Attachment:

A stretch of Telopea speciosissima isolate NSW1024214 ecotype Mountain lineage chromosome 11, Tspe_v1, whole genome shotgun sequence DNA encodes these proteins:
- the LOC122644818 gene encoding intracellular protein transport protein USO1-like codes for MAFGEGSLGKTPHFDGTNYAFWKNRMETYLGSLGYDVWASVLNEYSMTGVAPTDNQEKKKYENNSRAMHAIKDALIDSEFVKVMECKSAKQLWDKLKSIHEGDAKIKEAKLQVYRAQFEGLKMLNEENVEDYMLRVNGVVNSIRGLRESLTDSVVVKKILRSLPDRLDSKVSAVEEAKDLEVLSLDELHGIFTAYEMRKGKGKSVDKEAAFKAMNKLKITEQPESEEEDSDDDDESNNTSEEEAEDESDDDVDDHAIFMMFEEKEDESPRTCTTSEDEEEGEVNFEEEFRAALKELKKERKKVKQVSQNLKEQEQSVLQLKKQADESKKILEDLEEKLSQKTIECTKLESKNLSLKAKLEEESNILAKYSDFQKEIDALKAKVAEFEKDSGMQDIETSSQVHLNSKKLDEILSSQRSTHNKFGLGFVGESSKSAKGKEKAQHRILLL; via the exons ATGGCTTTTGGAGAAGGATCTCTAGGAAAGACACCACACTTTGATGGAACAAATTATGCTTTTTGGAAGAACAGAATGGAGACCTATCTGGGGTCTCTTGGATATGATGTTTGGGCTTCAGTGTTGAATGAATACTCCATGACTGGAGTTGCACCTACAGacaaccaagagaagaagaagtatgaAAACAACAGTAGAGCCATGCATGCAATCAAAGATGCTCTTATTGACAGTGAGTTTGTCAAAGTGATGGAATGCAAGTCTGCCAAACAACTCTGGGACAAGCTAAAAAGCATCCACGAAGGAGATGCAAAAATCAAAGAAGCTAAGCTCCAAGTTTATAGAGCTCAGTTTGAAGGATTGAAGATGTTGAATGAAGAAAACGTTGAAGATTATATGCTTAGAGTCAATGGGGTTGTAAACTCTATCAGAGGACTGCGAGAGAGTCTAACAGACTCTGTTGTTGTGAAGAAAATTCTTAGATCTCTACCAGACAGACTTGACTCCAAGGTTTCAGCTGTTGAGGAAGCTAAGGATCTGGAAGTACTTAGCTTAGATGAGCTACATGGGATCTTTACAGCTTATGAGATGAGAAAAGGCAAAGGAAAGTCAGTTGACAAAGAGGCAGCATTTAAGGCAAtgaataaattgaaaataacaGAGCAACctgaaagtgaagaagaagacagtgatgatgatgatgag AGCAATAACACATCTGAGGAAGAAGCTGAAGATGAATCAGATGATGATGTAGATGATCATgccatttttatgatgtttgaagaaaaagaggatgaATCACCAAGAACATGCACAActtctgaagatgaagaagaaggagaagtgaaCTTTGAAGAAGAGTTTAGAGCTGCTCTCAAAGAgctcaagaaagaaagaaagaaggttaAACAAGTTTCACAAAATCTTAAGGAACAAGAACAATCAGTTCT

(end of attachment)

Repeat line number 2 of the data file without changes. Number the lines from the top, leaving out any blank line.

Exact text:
- the LOC122644818 gene encoding intracellular protein transport protein USO1-like codes for MAFGEGSLGKTPHFDGTNYAFWKNRMETYLGSLGYDVWASVLNEYSMTGVAPTDNQEKKKYENNSRAMHAIKDALIDSEFVKVMECKSAKQLWDKLKSIHEGDAKIKEAKLQVYRAQFEGLKMLNEENVEDYMLRVNGVVNSIRGLRESLTDSVVVKKILRSLPDRLDSKVSAVEEAKDLEVLSLDELHGIFTAYEMRKGKGKSVDKEAAFKAMNKLKITEQPESEEEDSDDDDESNNTSEEEAEDESDDDVDDHAIFMMFEEKEDESPRTCTTSEDEEEGEVNFEEEFRAALKELKKERKKVKQVSQNLKEQEQSVLQLKKQADESKKILEDLEEKLSQKTIECTKLESKNLSLKAKLEEESNILAKYSDFQKEIDALKAKVAEFEKDSGMQDIETSSQVHLNSKKLDEILSSQRSTHNKFGLGFVGESSKSAKGKEKAQHRILLL; via the exons ATGGCTTTTGGAGAAGGATCTCTAGGAAAGACACCACACTTTGATGGAACAAATTATGCTTTTTGGAAGAACAGAATGGAGACCTATCTGGGGTCTCTTGGATATGATGTTTGGGCTTCAGTGTTGAATGAATACTCCATGACTGGAGTTGCACCTACAGacaaccaagagaagaagaagtatgaAAACAACAGTAGAGCCATGCATGCAATCAAAGATGCTCTTATTGACAGTGAGTTTGTCAAAGTGATGGAATGCAAGTCTGCCAAACAACTCTGGGACAAGCTAAAAAGCATCCACGAAGGAGATGCAAAAATCAAAGAAGCTAAGCTCCAAGTTTATAGAGCTCAGTTTGAAGGATTGAAGATGTTGAATGAAGAAAACGTTGAAGATTATATGCTTAGAGTCAATGGGGTTGTAAACTCTATCAGAGGACTGCGAGAGAGTCTAACAGACTCTGTTGTTGTGAAGAAAATTCTTAGATCTCTACCAGACAGACTTGACTCCAAGGTTTCAGCTGTTGAGGAAGCTAAGGATCTGGAAGTACTTAGCTTAGATGAGCTACATGGGATCTTTACAGCTTATGAGATGAGAAAAGGCAAAGGAAAGTCAGTTGACAAAGAGGCAGCATTTAAGGCAAtgaataaattgaaaataacaGAGCAACctgaaagtgaagaagaagacagtgatgatgatgatgag AGCAATAACACATCTGAGGAAGAAGCTGAAGATGAATCAGATGATGATGTAGATGATCATgccatttttatgatgtttgaagaaaaagaggatgaATCACCAAGAACATGCACAActtctgaagatgaagaagaaggagaagtgaaCTTTGAAGAAGAGTTTAGAGCTGCTCTCAAAGAgctcaagaaagaaagaaagaaggttaAACAAGTTTCACAAAATCTTAAGGAACAAGAACAATCAGTTCT